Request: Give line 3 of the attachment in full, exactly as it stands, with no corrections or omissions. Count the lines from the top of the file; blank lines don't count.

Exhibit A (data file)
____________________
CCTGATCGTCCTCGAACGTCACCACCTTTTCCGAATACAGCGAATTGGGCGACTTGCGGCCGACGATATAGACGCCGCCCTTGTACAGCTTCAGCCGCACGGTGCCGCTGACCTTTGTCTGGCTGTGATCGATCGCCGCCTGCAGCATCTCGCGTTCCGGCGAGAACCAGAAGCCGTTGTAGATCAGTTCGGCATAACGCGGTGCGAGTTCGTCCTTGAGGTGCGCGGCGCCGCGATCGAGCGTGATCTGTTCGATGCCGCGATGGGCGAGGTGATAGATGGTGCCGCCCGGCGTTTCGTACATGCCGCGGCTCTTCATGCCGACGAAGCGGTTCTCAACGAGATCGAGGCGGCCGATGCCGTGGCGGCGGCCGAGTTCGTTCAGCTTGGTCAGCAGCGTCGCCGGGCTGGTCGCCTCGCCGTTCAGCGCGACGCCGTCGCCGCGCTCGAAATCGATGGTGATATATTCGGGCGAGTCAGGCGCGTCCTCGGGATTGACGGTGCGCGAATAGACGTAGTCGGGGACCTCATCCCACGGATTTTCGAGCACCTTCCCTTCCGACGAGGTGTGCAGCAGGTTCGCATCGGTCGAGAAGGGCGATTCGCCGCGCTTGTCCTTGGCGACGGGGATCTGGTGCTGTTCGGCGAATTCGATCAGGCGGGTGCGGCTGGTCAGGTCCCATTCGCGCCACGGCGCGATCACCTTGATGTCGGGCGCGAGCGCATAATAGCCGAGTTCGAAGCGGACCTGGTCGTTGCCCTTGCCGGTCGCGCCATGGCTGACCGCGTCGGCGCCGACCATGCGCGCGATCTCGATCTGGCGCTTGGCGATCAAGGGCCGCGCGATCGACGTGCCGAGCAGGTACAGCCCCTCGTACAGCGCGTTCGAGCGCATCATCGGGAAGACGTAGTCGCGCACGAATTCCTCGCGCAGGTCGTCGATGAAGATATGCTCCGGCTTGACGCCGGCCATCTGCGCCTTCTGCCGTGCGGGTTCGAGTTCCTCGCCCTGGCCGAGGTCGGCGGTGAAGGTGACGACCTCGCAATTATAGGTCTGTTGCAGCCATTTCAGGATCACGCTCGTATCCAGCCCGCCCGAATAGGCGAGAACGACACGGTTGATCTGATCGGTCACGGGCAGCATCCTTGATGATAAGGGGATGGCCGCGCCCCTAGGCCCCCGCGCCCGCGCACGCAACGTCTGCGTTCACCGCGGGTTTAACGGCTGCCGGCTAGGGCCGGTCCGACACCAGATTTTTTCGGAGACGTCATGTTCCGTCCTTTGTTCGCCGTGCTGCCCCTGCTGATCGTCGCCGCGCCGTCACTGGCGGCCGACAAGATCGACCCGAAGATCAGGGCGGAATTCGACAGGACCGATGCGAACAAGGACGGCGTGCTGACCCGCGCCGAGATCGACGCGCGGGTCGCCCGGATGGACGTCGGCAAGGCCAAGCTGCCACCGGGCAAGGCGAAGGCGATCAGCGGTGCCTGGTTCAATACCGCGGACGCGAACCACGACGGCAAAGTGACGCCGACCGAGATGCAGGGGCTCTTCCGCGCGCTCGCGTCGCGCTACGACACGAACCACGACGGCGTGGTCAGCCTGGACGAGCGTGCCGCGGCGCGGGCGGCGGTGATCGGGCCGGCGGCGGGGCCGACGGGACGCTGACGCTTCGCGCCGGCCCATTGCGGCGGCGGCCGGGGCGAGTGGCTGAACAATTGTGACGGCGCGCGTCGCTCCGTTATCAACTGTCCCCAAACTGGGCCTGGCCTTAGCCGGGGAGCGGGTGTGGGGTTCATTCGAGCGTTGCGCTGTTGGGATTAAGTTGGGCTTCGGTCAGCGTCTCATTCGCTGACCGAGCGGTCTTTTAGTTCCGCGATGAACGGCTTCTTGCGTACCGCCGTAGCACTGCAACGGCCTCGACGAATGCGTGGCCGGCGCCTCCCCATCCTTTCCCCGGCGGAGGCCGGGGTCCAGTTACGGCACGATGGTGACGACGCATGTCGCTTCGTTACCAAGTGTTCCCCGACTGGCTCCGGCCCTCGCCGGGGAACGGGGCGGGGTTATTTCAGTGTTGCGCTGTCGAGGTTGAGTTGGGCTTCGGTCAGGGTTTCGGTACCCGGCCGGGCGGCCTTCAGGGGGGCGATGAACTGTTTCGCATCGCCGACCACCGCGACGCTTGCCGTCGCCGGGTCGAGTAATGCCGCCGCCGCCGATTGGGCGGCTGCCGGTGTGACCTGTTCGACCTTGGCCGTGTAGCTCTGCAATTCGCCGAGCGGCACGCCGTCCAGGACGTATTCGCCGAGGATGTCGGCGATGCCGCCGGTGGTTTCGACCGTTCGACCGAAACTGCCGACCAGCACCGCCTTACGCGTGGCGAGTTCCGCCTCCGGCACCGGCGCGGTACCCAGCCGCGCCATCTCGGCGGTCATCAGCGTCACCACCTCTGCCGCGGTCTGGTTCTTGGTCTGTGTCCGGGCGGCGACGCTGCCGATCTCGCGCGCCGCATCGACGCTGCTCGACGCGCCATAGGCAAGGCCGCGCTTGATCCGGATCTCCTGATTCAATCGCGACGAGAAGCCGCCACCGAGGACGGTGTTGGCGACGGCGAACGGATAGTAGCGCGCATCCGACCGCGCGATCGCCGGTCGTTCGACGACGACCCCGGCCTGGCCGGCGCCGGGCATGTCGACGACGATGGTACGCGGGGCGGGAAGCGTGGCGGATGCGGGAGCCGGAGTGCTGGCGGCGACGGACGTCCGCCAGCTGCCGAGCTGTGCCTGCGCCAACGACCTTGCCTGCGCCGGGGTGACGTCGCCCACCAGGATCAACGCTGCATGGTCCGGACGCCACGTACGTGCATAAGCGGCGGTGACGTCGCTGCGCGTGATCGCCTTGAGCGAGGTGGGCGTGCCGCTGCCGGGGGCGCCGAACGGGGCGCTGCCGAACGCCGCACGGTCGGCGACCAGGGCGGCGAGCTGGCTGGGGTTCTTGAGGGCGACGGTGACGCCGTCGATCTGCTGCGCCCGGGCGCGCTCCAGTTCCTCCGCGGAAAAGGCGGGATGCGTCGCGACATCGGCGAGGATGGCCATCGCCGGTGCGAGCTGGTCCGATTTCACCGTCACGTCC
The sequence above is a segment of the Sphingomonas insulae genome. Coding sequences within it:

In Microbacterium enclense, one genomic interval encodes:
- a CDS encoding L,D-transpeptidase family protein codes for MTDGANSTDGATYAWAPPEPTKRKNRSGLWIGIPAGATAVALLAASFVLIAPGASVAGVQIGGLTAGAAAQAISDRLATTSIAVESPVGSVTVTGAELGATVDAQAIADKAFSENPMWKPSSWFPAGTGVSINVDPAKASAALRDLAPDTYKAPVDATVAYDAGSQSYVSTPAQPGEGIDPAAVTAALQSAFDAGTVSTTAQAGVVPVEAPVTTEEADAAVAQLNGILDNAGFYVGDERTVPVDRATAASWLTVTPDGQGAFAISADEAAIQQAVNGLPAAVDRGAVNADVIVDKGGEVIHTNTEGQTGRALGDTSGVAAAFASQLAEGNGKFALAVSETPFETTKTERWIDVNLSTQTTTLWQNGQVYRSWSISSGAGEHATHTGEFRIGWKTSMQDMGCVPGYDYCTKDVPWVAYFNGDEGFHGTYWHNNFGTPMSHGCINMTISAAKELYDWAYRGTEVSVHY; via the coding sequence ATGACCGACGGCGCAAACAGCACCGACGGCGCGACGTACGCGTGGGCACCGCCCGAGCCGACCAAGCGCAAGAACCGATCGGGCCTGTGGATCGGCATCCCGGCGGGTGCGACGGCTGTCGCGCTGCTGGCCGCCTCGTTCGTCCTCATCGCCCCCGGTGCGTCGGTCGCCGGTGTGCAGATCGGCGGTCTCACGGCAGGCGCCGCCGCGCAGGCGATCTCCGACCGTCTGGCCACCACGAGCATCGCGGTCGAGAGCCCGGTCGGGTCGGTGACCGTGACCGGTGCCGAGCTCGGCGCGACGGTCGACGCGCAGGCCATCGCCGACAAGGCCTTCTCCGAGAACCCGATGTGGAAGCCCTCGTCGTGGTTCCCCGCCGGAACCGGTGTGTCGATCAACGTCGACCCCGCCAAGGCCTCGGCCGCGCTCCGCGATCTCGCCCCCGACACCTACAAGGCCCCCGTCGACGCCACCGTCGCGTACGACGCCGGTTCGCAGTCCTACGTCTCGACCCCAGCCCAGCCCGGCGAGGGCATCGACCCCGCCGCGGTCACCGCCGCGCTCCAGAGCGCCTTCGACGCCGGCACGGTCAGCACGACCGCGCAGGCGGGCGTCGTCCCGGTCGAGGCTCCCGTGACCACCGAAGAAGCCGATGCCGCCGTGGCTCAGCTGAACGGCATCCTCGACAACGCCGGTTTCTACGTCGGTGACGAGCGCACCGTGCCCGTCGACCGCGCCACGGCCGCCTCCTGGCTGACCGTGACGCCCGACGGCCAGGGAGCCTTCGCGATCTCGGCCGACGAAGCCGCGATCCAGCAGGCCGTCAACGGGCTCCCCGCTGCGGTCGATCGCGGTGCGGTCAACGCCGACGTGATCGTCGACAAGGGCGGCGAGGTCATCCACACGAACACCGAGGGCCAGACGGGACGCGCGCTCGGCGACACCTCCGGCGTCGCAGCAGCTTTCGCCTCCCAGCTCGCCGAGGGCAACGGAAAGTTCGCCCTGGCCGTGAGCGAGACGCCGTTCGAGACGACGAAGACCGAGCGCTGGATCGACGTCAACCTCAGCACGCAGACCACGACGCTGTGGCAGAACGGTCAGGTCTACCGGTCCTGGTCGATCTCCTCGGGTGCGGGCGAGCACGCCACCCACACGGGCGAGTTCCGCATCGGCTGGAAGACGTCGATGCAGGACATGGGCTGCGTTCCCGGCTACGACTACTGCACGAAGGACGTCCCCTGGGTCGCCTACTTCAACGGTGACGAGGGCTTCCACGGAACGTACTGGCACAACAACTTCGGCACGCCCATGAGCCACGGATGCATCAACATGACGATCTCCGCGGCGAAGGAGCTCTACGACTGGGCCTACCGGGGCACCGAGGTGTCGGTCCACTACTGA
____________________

In Microbacterium enclense, one genomic interval encodes: